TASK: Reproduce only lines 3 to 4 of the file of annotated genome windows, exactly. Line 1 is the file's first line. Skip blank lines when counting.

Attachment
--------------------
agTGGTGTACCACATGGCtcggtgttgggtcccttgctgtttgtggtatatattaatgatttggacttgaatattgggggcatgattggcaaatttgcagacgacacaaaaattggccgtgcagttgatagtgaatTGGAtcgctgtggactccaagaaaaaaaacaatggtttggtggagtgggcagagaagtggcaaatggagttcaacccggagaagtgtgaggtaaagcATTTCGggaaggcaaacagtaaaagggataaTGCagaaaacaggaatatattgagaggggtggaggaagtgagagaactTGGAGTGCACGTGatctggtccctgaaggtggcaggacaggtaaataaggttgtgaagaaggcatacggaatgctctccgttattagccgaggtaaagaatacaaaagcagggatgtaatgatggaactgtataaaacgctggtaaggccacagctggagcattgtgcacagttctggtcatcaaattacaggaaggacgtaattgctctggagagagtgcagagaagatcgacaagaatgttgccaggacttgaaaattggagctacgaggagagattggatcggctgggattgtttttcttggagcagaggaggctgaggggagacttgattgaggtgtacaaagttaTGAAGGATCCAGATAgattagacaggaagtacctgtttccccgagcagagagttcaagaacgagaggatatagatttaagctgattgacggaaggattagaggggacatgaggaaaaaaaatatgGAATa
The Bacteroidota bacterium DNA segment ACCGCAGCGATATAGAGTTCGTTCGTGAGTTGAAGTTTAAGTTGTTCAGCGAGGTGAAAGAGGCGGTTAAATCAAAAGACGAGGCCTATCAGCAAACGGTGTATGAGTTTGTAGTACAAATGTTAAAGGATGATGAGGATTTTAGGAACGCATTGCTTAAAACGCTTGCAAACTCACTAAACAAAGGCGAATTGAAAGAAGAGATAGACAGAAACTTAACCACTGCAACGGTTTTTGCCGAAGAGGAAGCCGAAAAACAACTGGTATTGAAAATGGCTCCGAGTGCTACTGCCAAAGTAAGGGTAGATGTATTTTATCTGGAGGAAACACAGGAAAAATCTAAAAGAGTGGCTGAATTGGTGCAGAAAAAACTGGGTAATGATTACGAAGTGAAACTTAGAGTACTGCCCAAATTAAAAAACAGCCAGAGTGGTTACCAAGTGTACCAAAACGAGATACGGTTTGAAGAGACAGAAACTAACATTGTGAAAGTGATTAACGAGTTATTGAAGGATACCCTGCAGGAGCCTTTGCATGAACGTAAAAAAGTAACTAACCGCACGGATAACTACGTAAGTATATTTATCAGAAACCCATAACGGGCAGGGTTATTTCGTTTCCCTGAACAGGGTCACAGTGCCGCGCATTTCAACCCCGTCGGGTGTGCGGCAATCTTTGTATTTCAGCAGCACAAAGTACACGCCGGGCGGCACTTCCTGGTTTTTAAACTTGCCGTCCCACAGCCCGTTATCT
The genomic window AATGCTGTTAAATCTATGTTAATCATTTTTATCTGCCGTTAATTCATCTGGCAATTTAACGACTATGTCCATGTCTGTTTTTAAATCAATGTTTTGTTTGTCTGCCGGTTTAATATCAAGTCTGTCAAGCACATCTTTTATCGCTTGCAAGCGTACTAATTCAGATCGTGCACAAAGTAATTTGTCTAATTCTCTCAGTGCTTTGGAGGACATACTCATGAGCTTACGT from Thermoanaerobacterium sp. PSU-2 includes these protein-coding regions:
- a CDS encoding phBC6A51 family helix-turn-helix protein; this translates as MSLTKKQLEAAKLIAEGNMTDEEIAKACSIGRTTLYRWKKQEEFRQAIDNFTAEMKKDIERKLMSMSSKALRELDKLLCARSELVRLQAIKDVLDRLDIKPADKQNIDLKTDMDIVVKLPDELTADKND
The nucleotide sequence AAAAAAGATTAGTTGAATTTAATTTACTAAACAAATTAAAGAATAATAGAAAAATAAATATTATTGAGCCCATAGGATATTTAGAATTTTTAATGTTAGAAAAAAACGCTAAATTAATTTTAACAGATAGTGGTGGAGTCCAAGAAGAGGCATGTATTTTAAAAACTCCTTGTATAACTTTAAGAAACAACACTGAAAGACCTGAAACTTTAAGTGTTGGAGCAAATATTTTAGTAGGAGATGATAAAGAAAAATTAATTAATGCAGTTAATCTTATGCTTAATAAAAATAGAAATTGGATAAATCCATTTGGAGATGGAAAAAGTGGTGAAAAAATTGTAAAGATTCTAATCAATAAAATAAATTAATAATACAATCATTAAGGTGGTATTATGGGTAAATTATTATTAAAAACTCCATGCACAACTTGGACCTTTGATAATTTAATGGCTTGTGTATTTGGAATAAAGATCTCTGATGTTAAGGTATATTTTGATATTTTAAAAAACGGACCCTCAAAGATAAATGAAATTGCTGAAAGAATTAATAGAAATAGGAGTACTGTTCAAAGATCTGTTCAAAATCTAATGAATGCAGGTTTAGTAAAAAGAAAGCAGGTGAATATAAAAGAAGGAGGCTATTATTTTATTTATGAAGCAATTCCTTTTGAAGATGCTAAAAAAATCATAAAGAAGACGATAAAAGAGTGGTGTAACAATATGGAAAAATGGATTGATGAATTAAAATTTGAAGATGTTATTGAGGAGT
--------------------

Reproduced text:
The genomic window AATGCTGTTAAATCTATGTTAATCATTTTTATCTGCCGTTAATTCATCTGGCAATTTAACGACTATGTCCATGTCTGTTTTTAAATCAATGTTTTGTTTGTCTGCCGGTTTAATATCAAGTCTGTCAAGCACATCTTTTATCGCTTGCAAGCGTACTAATTCAGATCGTGCACAAAGTAATTTGTCTAATTCTCTCAGTGCTTTGGAGGACATACTCATGAGCTTACGT from Thermoanaerobacterium sp. PSU-2 includes these protein-coding regions:
- a CDS encoding phBC6A51 family helix-turn-helix protein; this translates as MSLTKKQLEAAKLIAEGNMTDEEIAKACSIGRTTLYRWKKQEEFRQAIDNFTAEMKKDIERKLMSMSSKALRELDKLLCARSELVRLQAIKDVLDRLDIKPADKQNIDLKTDMDIVVKLPDELTADKND